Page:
Work, home responsibilities and long commutes can combine for a busy schedule, and many people will use coffee, tea, or energy drinks in order to help make up for lost sleep. The issue of lost sleep is extremely widespread: according to the Center for Disease Control (CDC), around 1 in 3 Americans do not get enough sleep on a regular basis.
Unfortunately, according to a study presented at the Sleep 2016 Conference, the annual meeting of the American Academy of Sleep Medicine and Sleep Research Society, caffeine does not appear to help with the symptoms of sleep deprivation – and can actually make the problem worse.
In this study, participants were required to get only 5 hours of sleep nightly for 5 nights in a row. During this time, subjects were either given a placebo or 200mg of caffeine at 8am and 12pm daily. However, by the third day, the caffeinated patients were falling asleep just as easily as the control group and their reactions times were just as slow. They also appeared to be more jittery and irritable than the group which had not been given caffeine.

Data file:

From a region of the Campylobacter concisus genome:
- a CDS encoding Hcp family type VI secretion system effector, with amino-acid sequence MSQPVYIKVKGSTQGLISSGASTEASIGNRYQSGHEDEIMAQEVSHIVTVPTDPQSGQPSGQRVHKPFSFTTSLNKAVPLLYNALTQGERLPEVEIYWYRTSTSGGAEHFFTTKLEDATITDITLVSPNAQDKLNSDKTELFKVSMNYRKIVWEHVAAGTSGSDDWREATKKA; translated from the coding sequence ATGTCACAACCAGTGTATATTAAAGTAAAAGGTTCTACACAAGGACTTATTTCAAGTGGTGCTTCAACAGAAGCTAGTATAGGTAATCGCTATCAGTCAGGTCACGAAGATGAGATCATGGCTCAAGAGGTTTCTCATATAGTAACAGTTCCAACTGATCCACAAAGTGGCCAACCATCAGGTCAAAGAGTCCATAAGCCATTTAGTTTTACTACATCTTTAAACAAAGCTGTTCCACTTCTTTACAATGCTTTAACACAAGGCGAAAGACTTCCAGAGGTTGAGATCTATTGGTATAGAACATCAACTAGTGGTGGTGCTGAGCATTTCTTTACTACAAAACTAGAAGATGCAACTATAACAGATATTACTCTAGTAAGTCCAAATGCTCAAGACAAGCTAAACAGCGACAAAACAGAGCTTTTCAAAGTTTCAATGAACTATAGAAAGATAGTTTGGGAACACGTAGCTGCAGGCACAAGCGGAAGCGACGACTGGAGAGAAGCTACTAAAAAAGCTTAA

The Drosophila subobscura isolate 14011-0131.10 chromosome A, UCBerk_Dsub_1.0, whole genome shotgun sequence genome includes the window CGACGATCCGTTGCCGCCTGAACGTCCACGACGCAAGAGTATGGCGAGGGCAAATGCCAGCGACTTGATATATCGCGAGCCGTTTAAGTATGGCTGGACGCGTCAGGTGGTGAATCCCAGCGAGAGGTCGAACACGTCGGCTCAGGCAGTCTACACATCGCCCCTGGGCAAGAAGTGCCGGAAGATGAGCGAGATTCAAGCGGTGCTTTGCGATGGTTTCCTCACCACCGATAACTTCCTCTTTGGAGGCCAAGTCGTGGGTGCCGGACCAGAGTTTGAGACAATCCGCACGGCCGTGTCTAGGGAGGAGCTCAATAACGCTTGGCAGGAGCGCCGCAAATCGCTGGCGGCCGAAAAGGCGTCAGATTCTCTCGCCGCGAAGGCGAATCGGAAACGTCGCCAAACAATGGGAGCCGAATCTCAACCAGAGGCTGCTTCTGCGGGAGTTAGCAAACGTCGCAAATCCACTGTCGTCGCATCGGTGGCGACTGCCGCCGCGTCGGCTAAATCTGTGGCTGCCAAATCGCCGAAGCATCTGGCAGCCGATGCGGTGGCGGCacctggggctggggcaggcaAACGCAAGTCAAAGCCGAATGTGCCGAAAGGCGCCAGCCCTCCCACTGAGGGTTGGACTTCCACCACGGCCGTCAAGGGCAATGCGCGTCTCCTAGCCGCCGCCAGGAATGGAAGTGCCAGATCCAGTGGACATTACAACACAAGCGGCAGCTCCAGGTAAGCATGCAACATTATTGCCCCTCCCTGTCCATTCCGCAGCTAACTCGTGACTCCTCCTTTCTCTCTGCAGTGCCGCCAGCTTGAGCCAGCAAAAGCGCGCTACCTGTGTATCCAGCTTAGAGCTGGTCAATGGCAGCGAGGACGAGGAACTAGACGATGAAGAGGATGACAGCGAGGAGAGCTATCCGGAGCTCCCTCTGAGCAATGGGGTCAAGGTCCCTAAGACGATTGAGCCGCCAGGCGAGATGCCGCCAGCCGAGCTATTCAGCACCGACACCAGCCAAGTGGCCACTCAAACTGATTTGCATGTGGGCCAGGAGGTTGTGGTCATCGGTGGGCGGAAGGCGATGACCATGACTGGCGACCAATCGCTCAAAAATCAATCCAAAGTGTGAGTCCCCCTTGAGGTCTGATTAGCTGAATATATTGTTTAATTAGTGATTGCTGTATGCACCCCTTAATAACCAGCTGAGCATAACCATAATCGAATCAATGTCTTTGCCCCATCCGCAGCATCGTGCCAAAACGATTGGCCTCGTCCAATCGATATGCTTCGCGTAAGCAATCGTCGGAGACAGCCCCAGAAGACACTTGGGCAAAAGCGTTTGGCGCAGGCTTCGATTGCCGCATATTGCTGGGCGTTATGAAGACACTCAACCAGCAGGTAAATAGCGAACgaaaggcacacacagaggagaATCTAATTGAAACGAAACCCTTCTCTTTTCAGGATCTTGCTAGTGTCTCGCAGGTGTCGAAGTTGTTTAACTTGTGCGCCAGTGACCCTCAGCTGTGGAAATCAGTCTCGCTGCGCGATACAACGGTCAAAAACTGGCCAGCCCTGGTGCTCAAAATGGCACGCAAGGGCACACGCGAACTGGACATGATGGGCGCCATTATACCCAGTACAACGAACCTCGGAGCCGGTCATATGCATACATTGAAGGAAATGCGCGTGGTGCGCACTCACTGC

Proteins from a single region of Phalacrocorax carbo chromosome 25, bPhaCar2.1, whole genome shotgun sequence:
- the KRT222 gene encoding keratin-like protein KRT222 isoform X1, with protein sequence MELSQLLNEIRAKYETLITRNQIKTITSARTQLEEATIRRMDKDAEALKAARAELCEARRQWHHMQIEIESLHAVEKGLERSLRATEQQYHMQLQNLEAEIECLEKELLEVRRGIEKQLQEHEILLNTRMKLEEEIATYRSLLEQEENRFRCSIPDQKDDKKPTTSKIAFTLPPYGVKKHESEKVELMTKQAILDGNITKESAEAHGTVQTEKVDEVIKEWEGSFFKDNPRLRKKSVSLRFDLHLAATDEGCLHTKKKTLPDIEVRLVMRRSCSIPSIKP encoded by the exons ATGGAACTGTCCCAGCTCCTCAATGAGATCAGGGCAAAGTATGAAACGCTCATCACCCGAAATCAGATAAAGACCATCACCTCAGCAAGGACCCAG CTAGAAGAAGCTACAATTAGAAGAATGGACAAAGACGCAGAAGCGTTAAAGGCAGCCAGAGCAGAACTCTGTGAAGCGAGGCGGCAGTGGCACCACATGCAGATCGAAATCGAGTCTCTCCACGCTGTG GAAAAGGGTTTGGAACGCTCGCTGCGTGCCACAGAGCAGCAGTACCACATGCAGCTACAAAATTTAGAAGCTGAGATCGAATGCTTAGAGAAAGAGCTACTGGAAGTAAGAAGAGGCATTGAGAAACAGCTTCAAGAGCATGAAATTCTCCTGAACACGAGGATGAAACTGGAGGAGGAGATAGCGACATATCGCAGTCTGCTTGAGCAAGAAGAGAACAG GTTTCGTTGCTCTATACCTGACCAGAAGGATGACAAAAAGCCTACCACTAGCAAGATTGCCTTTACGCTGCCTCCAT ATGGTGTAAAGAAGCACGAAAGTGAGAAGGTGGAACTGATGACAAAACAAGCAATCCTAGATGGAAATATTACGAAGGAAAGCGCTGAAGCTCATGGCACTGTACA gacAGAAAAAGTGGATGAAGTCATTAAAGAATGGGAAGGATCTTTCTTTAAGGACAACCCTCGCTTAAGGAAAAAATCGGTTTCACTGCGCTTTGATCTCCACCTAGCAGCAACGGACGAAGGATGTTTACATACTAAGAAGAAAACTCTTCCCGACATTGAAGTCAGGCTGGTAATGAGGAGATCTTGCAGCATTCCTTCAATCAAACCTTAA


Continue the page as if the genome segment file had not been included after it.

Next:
In an interview with the Huffington Post, lead author Tracy Jill Doty, PhD, noted that, “As your sleep debt gets higher, levels of a neurotransmitter that's associated with sleepiness are building up in your brain....I think there's a point of no return, when caffeine can't help and the only way to recover is to get some sleep."
And there's more at stake here than just daytime drowsiness and being irritable from
caffeine. Sleep deprivation brings with it a number of serious risks, according to the authors of Sleep Disorders and Sleep Deprivation: an Unmet Public Health Problem, chronic lack of sleep can lead to weight problems, heart disease, diabetes, emotional issues like depression and an increased risk for alcohol abuse. In short, sleep deprivation can have a whole array of problems that no amount of coffee can solve! We're no coffee haters. We love a latte as much as the next person, just make sure you pair it with a good night's sleep. ☕